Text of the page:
I'm amazed how often this comes up.... Unless you're in a parade, the appropriate thing to wear while riding is whatever works for you. For most of us (certainly for me), aero drag isn't a significant factor. Yes, of course it makes a difference, but at the speeds I ride, it's a difference of two seconds a mile. I'm a geezer now and just ride for fun, but I've ridden as many as 6000 miles a year, nearly all of it in mountain bike shorts and cotton T-shirts and a lot of it in old-style touring shoes with toe clips (I took the last set of clipless pedals off my bikes yesterday, because I wear size 16 shoes and they're impossible to find at a price I'm willing to pay). If you're racing, of course you want every advantage, but ordinary cyclists doing ordinary stuff don't need to get buried in Stuff.
Apologize for making another one of those "starter threads". Good to hear that I'm not alone with wearing regular clothing for cycling.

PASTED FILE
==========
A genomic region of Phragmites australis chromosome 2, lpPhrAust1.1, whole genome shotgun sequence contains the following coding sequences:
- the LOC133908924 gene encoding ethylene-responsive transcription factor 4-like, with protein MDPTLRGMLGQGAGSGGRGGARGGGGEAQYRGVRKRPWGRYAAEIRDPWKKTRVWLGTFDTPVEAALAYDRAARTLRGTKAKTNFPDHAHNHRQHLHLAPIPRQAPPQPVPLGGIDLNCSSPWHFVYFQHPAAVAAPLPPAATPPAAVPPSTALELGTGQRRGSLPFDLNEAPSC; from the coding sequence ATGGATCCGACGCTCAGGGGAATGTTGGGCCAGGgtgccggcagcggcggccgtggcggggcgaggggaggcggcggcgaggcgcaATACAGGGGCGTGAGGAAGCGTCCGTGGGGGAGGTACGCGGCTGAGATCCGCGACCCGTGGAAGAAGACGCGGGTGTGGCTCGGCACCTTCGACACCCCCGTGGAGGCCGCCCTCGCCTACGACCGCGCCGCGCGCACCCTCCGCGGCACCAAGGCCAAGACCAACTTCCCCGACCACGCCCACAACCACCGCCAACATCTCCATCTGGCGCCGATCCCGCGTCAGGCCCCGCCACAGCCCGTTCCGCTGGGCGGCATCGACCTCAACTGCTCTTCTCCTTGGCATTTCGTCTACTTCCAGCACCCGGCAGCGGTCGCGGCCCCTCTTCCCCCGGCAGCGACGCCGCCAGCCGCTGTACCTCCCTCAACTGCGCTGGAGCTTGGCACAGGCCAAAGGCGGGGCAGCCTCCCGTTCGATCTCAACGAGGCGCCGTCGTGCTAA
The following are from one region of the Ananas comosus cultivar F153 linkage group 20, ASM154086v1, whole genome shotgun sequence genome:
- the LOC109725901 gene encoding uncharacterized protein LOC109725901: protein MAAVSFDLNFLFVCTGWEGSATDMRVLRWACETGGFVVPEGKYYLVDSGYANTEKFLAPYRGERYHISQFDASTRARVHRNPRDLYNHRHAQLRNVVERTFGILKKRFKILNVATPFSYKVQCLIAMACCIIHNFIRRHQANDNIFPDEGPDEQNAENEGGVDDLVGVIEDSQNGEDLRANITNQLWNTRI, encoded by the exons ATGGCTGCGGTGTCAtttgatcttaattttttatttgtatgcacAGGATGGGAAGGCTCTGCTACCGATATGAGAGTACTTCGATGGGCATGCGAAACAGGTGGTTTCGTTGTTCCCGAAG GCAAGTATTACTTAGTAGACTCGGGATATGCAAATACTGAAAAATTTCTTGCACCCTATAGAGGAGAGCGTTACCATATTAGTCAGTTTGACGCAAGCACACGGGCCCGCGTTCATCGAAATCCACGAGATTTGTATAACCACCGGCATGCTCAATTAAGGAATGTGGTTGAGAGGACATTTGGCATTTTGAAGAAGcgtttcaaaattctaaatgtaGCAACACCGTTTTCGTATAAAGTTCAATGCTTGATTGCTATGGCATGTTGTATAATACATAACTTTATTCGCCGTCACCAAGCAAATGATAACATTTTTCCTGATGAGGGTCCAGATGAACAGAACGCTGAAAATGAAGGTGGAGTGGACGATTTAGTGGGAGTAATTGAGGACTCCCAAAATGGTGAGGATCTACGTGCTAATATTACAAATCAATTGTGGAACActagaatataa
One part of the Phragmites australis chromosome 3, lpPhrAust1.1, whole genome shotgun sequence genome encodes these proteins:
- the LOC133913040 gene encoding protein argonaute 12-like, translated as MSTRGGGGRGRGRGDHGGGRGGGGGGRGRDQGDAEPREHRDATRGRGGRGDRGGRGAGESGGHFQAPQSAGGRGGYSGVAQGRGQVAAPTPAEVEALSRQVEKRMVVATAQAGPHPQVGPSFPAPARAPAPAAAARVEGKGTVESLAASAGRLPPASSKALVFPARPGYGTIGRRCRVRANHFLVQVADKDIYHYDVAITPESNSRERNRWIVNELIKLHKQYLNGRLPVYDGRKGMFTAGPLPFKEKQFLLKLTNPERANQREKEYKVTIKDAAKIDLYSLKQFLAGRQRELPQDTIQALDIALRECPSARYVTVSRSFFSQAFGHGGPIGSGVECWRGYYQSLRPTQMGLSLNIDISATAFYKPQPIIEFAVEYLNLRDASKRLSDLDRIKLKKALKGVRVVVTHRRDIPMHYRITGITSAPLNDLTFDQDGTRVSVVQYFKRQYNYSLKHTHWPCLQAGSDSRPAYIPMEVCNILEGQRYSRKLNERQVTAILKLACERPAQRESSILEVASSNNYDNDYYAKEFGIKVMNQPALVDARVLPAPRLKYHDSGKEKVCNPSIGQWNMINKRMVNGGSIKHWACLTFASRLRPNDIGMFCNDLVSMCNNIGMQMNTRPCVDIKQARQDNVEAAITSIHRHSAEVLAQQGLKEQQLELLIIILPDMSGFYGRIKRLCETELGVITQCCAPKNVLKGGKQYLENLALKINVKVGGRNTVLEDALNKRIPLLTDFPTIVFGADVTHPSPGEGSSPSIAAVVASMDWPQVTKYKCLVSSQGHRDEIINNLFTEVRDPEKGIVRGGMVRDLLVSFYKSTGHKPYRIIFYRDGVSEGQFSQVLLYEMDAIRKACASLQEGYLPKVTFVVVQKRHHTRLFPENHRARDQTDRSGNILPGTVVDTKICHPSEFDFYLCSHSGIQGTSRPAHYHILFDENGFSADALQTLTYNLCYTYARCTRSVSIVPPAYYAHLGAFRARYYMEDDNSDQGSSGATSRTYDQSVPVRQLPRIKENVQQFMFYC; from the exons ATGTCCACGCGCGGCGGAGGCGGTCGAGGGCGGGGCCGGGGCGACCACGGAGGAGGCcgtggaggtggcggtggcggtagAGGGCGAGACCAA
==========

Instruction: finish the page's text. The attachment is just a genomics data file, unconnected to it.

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Old 03-26-16, 09:31 PM
  #6  
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Define "appropriate."

Wear what makes you happy. Even if fitting in with the people you ride around makes you happy, that's fine.
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Old 03-26-16, 09:46 PM
  #7  
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Wind drag may be a factor if you're fast and have no partners for drafting. Or if you ride in a windy area. Snug fitting cycling clothing will matter if you ride fast enough solo in windy conditions.

But if you prefer more relaxed clothing it's available. Good enough for my average 12 mph speed, although on some recent windy days I can feel some wind drag on the clothing, but my upright bike's riding position is more of a factor.

I like the affordable Louis Garneau Genesis jerseys, which fit like a t-shirt but are made of exercise-friendly poly blend with rear pockets. And today I tried a first ride with some inexpensive Nashbar brand Lancaster "baggy" shorts (more of a relaxed fit, not really baggy). I've lost so much weight since last year my regular baggy shorts were way too big in the waist.

Nashbar, Competitive Cyclist and others carry casual fitting cycling clothes.
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Old 03-26-16, 10:40 PM
  #8  
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I really enjoy wearing the tight clothes. Makes me feel like a super hero. Seriously. Now, I don't look too bad in them for a middle-aged dude, but even if I didn't, it would stop me.